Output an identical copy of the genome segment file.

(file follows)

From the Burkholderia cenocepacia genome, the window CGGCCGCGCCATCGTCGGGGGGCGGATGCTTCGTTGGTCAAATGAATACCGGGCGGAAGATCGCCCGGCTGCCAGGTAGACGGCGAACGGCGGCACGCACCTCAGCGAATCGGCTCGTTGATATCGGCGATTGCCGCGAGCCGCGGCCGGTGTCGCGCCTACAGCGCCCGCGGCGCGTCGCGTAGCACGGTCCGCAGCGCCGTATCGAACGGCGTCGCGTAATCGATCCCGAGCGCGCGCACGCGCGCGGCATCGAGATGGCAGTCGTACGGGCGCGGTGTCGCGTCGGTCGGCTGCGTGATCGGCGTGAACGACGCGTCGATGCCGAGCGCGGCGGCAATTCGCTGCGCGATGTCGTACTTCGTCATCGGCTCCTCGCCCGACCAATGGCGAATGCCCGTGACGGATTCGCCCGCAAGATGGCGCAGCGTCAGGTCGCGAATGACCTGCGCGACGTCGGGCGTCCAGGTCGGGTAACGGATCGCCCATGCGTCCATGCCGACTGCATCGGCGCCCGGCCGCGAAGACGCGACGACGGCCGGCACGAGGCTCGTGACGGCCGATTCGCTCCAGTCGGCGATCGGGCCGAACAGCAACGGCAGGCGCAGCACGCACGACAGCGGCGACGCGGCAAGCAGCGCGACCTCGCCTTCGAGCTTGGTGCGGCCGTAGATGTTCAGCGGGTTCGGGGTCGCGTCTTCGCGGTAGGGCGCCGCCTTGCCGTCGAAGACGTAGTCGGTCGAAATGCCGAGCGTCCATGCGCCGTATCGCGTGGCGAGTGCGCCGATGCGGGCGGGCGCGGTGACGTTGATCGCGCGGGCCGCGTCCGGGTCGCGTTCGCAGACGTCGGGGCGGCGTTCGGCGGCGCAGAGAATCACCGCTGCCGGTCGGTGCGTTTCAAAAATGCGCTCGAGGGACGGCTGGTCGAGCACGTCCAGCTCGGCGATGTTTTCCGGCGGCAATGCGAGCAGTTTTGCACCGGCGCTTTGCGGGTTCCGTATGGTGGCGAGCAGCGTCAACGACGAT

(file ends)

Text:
From the Burkholderia cenocepacia genome, the window CGGCCGCGCCATCGTCGGGGGGCGGATGCTTCGTTGGTCAAATGAATACCGGGCGGAAGATCGCCCGGCTGCCAGGTAGACGGCGAACGGCGGCACGCACCTCAGCGAATCGGCTCGTTGATATCGGCGATTGCCGCGAGCCGCGGCCGGTGTCGCGCCTACAGCGCCCGCGGCGCGTCGCGTAGCACGGTCCGCAGCGCCGTATCGAACGGCGTCGCGTAATCGATCCCGAGCGCGCGCACGCGCGCGGCATCGAGATGGCAGTCGTACGGGCGCGGTGTCGCGTCGGTCGGCTGCGTGATCGGCGTGAACGACGCGTCGATGCCGAGCGCGGCGGCAATTCGCTGCGCGATGTCGTACTTCGTCATCGGCTCCTCGCCCGACCAATGGCGAATGCCCGTGACGGATTCGCCCGCAAGATGGCGCAGCGTCAGGTCGCGAATGACCTGCGCGACGTCGGGCGTCCAGGTCGGGTAACGGATCGCCCATGCGTCCATGCCGACTGCATCGGCGCCCGGCCGCGAAGACGCGACGACGGCCGGCACGAGGCTCGTGACGGCCGATTCGCTCCAGTCGGCGATCGGGCCGAACAGCAACGGCAGGCGCAGCACGCACGACAGCGGCGACGCGGCAAGCAGCGCGACCTCGCCTTCGAGCTTGGTGCGGCCGTAGATGTTCAGCGGGTTCGGGGTCGCGTCTTCGCGGTAGGGCGCCGCCTTGCCGTCGAAGACGTAGTCGGTCGAAATGCCGAGCGTCCATGCGCCGTATCGCGTGGCGAGTGCGCCGATGCGGGCGGGCGCGGTGACGTTGATCGCGCGGGCCGCGTCCGGGTCGCGTTCGCAGACGTCGGGGCGGCGTTCGGCGGCGCAGAGAATCACCGCTGCCGGTCGGTGCGTTTCAAAAATGCGCTCGAGGGACGGCTGGTCGAGCACGTCCAGCTCGGCGATGTTTTCCGGCGGCAATGCGAGCAGTTTTGCACCGGCGCTTTGCGGGTTCCGTATGGTGGCGAGCAGCGTCAACGACGAT